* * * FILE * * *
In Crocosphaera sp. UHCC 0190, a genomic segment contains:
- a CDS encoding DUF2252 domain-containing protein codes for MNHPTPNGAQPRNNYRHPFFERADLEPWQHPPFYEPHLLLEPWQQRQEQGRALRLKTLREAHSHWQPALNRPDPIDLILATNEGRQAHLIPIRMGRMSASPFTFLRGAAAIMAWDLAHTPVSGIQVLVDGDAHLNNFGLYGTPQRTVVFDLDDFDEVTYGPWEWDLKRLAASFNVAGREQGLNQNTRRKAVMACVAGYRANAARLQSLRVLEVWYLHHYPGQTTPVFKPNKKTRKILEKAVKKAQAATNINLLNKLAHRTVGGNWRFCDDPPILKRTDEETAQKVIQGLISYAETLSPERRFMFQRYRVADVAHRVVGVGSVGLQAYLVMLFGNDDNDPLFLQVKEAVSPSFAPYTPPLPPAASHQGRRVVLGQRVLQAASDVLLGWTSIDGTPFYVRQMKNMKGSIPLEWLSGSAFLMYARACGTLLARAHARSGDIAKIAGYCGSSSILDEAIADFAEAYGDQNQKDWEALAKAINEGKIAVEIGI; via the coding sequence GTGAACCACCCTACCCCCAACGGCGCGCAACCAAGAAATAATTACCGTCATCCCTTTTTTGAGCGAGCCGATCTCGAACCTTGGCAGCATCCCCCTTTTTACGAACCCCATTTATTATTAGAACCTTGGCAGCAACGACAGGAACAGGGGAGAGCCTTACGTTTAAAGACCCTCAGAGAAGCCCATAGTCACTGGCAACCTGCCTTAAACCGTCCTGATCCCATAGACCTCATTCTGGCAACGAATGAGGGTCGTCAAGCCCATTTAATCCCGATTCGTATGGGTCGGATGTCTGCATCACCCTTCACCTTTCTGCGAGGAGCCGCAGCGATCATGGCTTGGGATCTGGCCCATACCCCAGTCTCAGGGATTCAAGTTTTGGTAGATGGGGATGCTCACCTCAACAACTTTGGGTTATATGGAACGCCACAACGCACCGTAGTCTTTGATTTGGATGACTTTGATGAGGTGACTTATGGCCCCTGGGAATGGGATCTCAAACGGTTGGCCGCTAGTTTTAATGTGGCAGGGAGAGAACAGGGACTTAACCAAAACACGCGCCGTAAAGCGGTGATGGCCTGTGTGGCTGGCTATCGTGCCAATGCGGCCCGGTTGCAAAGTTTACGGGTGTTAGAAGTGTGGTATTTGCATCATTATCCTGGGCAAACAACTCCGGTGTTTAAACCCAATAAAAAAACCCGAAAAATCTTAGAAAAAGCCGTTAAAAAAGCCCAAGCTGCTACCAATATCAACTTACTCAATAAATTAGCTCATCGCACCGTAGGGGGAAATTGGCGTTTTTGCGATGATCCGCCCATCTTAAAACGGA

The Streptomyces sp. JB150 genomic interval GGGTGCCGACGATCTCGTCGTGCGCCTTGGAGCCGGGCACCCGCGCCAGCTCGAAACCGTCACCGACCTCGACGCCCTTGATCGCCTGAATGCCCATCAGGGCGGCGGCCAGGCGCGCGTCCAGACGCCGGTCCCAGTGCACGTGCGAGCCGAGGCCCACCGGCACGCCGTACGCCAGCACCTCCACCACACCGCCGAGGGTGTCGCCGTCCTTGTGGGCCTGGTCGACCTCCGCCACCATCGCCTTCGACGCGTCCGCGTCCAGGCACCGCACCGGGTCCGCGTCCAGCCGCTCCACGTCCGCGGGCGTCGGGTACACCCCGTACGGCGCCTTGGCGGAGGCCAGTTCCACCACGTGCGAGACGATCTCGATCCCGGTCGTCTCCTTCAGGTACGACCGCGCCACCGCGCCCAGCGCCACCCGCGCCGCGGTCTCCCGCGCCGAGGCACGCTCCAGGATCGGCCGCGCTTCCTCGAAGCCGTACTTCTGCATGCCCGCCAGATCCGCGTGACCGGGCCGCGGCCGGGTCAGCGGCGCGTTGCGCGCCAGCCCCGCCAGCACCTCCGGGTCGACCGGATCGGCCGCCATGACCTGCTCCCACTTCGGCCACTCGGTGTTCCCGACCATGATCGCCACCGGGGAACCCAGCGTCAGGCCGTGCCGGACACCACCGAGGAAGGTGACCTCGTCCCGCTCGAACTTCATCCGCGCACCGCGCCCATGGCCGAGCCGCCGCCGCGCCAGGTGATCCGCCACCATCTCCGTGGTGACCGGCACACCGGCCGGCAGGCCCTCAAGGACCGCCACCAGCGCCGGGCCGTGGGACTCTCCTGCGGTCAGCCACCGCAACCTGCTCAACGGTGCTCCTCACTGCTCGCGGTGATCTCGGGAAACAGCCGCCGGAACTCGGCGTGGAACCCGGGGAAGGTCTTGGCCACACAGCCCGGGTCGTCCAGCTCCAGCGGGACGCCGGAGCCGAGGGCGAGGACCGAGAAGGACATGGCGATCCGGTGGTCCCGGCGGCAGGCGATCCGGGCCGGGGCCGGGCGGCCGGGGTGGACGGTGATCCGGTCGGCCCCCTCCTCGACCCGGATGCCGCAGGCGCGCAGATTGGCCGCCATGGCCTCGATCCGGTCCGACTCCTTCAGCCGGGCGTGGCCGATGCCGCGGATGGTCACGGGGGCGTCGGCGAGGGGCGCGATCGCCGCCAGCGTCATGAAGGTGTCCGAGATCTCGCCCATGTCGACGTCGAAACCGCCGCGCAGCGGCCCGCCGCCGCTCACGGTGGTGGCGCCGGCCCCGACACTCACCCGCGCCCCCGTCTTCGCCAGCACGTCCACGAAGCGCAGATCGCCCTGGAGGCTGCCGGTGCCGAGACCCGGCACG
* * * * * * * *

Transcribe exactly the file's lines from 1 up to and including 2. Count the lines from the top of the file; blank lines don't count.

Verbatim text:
In Crocosphaera sp. UHCC 0190, a genomic segment contains:
- a CDS encoding DUF2252 domain-containing protein codes for MNHPTPNGAQPRNNYRHPFFERADLEPWQHPPFYEPHLLLEPWQQRQEQGRALRLKTLREAHSHWQPALNRPDPIDLILATNEGRQAHLIPIRMGRMSASPFTFLRGAAAIMAWDLAHTPVSGIQVLVDGDAHLNNFGLYGTPQRTVVFDLDDFDEVTYGPWEWDLKRLAASFNVAGREQGLNQNTRRKAVMACVAGYRANAARLQSLRVLEVWYLHHYPGQTTPVFKPNKKTRKILEKAVKKAQAATNINLLNKLAHRTVGGNWRFCDDPPILKRTDEETAQKVIQGLISYAETLSPERRFMFQRYRVADVAHRVVGVGSVGLQAYLVMLFGNDDNDPLFLQVKEAVSPSFAPYTPPLPPAASHQGRRVVLGQRVLQAASDVLLGWTSIDGTPFYVRQMKNMKGSIPLEWLSGSAFLMYARACGTLLARAHARSGDIAKIAGYCGSSSILDEAIADFAEAYGDQNQKDWEALAKAINEGKIAVEIGI; via the coding sequence GTGAACCACCCTACCCCCAACGGCGCGCAACCAAGAAATAATTACCGTCATCCCTTTTTTGAGCGAGCCGATCTCGAACCTTGGCAGCATCCCCCTTTTTACGAACCCCATTTATTATTAGAACCTTGGCAGCAACGACAGGAACAGGGGAGAGCCTTACGTTTAAAGACCCTCAGAGAAGCCCATAGTCACTGGCAACCTGCCTTAAACCGTCCTGATCCCATAGACCTCATTCTGGCAACGAATGAGGGTCGTCAAGCCCATTTAATCCCGATTCGTATGGGTCGGATGTCTGCATCACCCTTCACCTTTCTGCGAGGAGCCGCAGCGATCATGGCTTGGGATCTGGCCCATACCCCAGTCTCAGGGATTCAAGTTTTGGTAGATGGGGATGCTCACCTCAACAACTTTGGGTTATATGGAACGCCACAACGCACCGTAGTCTTTGATTTGGATGACTTTGATGAGGTGACTTATGGCCCCTGGGAATGGGATCTCAAACGGTTGGCCGCTAGTTTTAATGTGGCAGGGAGAGAACAGGGACTTAACCAAAACACGCGCCGTAAAGCGGTGATGGCCTGTGTGGCTGGCTATCGTGCCAATGCGGCCCGGTTGCAAAGTTTACGGGTGTTAGAAGTGTGGTATTTGCATCATTATCCTGGGCAAACAACTCCGGTGTTTAAACCCAATAAAAAAACCCGAAAAATCTTAGAAAAAGCCGTTAAAAAAGCCCAAGCTGCTACCAATATCAACTTACTCAATAAATTAGCTCATCGCACCGTAGGGGGAAATTGGCGTTTTTGCGATGATCCGCCCATCTTAAAACGGA